Every good character needs an origin story, and your investigator is no exception. Therefore, that is where character generation begins—determining country of origin, ancestry, social status, and potentially a variety of other secondary information. From here, players work through childhood, adolescence, and adulthood to determine precisely who and what has influenced their budding investigator. Remember that the backstory is more a collection of bulletized information that screams to be fleshed out further by the player after completing the creation process.
As the investigator’s backstory takes shape, some of their characteristics and skills might also. Additionally, some experiences or the direct impact of their upbringing may generate a list of potential occupations they will later choose from when arriving at that step.
The meat and potatoes of the book is the vast array of seemingly random tables, but there is order to the arrangement. Tables literally run the gamut from events specific to the life path of an investigator to all the interconnected and necessary tables such as romance, military, (mis)fortune, traits, secret government agencies, and the list goes on and on.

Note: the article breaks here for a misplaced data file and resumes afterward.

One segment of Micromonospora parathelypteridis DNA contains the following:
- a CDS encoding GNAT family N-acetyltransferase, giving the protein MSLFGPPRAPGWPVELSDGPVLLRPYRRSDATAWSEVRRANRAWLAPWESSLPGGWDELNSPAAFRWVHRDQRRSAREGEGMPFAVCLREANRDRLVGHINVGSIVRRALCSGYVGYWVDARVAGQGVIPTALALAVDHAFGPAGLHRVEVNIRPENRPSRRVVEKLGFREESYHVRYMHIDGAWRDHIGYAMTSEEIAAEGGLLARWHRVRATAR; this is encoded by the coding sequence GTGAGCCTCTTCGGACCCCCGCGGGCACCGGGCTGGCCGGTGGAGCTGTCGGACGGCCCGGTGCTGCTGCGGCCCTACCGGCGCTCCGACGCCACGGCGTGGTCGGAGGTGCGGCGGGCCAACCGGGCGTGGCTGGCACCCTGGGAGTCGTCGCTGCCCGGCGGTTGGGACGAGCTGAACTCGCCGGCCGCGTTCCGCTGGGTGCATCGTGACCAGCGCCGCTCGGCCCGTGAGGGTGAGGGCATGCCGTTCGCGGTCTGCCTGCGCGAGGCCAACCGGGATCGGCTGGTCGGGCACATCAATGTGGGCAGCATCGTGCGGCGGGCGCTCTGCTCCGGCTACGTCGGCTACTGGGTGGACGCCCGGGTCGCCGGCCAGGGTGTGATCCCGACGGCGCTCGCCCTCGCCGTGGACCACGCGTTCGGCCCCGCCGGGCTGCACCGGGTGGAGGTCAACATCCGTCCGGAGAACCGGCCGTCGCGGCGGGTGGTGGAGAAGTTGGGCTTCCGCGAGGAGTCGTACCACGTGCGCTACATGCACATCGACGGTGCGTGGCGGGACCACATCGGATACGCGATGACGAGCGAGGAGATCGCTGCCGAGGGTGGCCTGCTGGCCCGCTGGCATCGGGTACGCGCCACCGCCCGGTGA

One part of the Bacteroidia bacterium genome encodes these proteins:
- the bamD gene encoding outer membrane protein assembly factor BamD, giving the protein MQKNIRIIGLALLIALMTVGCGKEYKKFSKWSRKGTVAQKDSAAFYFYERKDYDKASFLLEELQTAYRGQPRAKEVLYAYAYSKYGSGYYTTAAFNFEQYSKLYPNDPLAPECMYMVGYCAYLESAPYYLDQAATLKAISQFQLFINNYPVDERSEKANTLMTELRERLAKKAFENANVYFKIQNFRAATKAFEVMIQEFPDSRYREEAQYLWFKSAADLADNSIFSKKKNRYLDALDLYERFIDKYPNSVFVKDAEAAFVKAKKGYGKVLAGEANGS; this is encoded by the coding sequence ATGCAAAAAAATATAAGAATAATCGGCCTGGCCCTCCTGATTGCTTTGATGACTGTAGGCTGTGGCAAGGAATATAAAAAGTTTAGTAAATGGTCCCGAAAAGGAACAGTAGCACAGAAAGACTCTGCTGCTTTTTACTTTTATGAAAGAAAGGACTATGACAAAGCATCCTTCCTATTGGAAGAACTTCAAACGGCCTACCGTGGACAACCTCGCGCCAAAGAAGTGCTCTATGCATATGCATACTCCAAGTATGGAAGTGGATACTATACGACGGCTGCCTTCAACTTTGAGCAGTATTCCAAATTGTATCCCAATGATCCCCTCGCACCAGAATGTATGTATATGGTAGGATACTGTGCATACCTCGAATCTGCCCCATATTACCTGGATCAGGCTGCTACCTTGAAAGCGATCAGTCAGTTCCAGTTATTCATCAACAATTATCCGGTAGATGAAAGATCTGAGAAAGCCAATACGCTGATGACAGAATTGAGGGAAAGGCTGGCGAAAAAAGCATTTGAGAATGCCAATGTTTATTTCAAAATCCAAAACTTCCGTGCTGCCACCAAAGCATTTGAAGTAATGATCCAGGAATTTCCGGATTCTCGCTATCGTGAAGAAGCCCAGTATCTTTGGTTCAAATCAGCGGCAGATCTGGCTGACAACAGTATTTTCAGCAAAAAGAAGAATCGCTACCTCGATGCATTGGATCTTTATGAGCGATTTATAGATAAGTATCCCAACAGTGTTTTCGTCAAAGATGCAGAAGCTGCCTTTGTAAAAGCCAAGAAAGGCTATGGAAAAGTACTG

If you need images for your newly created investigator, check out our curated collection of yearbooks.
I ran two players through the basic building blocks of creating investigators and their backstory to see the results. I was curious if Heinrich’s Guide would produce plausible or outlandish, nonsensical results. And while the process was a little slow as we moved about the book from table to table, the emerging results were rather interesting.
One of the two had a more plausible and interesting investigator in the end, but both were fully table-ready. The less plausible one had events in her backstory that led to additional table rolls that ended with her death date being revealed to her. As a result of that knowledge, the player commented that there would be no reason why she wouldn’t play this investigator recklessly at the table under the assumption that what her backstory revealed wasn’t factual to her investigator. As such, the investigator was going to live on the edge!
When asked, both players were very pleased with the results generated using Heinrich’s Guide. So much so that one of them who had previously purchased the digital version commented that the entire process of creating two investigators with the physical book was quicker than using the digital version. Therefore, she would buy the physical version for future use.